On the Origins of Global History

Inaugural Lecture delivered on Thursday 28 November 2013
Author: Sanjay Subrahmanyam
Publisher: Collège de France
ISBN: 2722604353
Category: History
Page: N.A
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How does one think of history on a world scale? Should one turn to the intellectuals of the past or the historians of the present? Universal history as it was practised from Antiquity started to change from the sixteenth century in varied contexts, from East Asia to Spanish America. Applying his extensive knowledge of archives across the world and his command of languages and historiographic traditions of Asia, Europe and the Americas, Sanjay Subrahmanyam considers the history of networks and exchanges of goods, myths and ideologies from a new perspective. He works outside traditional geopolitical frameworks based on the nation-state model, to present global history as a field defined and redefined by “connected histories”.

The Origins of the Modern World

A Global and Ecological Narrative from the Fifteenth to the Twenty-first Century
Author: Robert Marks
Publisher: Rowman & Littlefield Publishers
ISBN: 9780742554191
Category: History
Page: 221
View: 2797
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This clearly written and engrossing book presents a global narrative of the origins of the modern world from 1400 to the present. Unlike most studies, which assume that the "rise of the West" is the story of the coming of the modern world, this history, drawing upon new scholarship on Asia, Africa, and the New World, constructs a story in which those parts of the world play major roles. Robert B. Marks defines the modern world as one marked by industry, the nation state, interstate warfare, a large and growing gap between the wealthiest and poorest parts of the world, and an escape from "the biological old regime." He explains its origins by emphasizing contingencies (such as the conquest of the New World); the broad comparability of the most advanced regions in China, India, and Europe; the reasons why England was able to escape from common ecological constraints facing all of those regions by the 18th century; and a conjuncture of human and natural forces that solidified a gap between the industrialized and non-industrialized parts of the world. Now in a new edition that brings the saga of the modern world to the present, the book considers how and why the United States emerged as a world power in the twentieth century and became the sole superpower by the twenty-first century. Once again arguing that the rise of the United States to global hegemon was contingent, not inevitable, Marks also points to the resurgence of Asia and the vastly changed relationship of humans to the environment that may, in the long run, overshadow any political and economic milestones of the past hundred years.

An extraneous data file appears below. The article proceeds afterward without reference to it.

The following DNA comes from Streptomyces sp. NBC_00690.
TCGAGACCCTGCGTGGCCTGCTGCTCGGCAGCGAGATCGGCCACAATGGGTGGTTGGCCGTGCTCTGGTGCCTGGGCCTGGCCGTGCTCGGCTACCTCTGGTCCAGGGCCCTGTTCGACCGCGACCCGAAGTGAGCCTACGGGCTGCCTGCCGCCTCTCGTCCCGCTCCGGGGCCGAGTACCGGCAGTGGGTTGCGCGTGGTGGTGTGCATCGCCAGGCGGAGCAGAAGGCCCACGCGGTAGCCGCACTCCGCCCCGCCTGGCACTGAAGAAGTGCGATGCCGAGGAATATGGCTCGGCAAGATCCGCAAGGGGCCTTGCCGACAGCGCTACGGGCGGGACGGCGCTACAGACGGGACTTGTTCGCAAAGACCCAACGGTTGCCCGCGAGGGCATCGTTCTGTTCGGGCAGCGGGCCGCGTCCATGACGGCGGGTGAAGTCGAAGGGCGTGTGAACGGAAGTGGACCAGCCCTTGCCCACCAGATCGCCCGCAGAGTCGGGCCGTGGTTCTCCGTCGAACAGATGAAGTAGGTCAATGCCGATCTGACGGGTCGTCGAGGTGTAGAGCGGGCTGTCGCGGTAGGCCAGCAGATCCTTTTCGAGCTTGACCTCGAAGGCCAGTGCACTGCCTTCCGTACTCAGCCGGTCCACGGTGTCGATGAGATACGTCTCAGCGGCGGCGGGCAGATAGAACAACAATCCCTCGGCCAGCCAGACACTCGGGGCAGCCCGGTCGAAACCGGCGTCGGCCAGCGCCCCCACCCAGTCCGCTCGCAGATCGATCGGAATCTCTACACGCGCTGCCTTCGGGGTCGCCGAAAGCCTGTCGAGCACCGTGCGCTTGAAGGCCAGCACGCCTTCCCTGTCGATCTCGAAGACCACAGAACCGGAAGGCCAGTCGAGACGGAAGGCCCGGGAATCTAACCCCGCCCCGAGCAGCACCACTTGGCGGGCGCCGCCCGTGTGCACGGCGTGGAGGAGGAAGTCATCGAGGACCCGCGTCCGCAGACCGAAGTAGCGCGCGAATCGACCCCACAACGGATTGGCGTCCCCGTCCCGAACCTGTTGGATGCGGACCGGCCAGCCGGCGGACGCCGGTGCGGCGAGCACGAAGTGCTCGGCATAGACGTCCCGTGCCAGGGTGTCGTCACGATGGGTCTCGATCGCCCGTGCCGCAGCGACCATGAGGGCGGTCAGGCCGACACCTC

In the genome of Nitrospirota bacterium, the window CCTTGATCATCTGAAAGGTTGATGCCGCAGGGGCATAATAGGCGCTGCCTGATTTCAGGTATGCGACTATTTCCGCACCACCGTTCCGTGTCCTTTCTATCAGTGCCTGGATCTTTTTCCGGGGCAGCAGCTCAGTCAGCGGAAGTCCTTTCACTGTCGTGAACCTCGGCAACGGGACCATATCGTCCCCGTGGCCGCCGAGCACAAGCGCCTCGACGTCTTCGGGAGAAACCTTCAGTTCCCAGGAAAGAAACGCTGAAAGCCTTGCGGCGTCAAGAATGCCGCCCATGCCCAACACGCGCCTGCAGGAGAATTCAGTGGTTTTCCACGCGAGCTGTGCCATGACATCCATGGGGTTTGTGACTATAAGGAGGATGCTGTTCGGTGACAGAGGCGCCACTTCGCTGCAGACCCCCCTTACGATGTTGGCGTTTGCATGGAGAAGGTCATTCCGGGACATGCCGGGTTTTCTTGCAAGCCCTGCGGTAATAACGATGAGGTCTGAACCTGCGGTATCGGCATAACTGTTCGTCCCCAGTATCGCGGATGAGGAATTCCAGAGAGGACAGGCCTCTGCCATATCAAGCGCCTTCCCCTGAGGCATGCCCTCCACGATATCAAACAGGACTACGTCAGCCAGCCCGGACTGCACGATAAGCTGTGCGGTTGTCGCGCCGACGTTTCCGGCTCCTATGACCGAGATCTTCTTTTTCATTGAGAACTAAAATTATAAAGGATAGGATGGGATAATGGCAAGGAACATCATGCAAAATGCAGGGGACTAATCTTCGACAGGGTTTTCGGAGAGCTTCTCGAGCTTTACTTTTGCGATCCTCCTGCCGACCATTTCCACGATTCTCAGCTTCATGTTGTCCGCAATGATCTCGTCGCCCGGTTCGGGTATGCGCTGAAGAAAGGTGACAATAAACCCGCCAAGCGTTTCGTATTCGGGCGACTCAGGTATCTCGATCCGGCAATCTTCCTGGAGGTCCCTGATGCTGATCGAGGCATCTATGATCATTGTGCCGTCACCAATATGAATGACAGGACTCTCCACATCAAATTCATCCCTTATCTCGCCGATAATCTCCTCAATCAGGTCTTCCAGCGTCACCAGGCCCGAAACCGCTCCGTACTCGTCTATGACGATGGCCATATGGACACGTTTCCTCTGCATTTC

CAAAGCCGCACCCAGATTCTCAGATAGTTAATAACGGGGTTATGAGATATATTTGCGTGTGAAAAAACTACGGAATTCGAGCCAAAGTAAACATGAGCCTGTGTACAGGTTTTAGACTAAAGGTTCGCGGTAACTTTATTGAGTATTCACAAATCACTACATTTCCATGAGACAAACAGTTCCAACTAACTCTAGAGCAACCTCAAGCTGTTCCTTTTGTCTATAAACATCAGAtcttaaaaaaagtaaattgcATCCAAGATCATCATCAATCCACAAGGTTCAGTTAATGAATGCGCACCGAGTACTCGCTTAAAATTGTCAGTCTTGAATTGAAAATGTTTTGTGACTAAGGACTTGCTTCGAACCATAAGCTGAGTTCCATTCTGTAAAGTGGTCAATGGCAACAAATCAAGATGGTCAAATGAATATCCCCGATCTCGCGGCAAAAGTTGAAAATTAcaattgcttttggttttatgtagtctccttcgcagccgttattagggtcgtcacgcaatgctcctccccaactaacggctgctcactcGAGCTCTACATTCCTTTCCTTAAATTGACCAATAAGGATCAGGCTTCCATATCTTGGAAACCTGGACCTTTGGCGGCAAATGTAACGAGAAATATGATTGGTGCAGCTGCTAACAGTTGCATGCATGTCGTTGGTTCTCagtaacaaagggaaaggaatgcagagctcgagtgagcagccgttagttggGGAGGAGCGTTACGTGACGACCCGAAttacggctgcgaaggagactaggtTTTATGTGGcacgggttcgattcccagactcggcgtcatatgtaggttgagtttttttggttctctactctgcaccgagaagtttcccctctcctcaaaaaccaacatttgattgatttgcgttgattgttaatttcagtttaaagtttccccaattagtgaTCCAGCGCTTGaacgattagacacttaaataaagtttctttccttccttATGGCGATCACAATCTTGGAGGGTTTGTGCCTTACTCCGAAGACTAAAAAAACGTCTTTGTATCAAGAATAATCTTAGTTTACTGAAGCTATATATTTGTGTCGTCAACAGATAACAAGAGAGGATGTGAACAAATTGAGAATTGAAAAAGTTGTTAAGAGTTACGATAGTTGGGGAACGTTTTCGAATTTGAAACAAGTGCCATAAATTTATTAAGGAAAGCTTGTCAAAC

The Origins of Global Humanitarianism

Religion, Empires, and Advocacy
Author: Peter Stamatov
Publisher: Cambridge University Press
ISBN: 1107470285
Category: Political Science
Page: 256
View: 9519
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Whether lauded and encouraged or criticized and maligned, action in solidarity with culturally and geographically distant strangers has been an integral part of European modernity. Traversing the complex political landscape of early modern European empires, this book locates the historical origins of modern global humanitarianism in the recurrent conflict over the ethical treatment of non-Europeans that pitted religious reformers against secular imperial networks. Since the sixteenth-century beginnings of European expansion overseas and in marked opposition to the exploitative logic of predatory imperialism, these reformers - members of Catholic orders and, later, Quakers and other reformist Protestants - developed an ideology and a political practice in defense of the rights and interests of distant 'others'. They also increasingly made the question of imperial injustice relevant to growing 'domestic' publics in Europe. A distinctive institutional model of long-distance advocacy crystallized out of these persistent struggles, becoming the standard weapon of transnational activists.

Empire of Cotton

A Global History
Author: Sven Beckert
Publisher: Vintage
ISBN: 0385353251
Category: History
Page: 640
View: 3856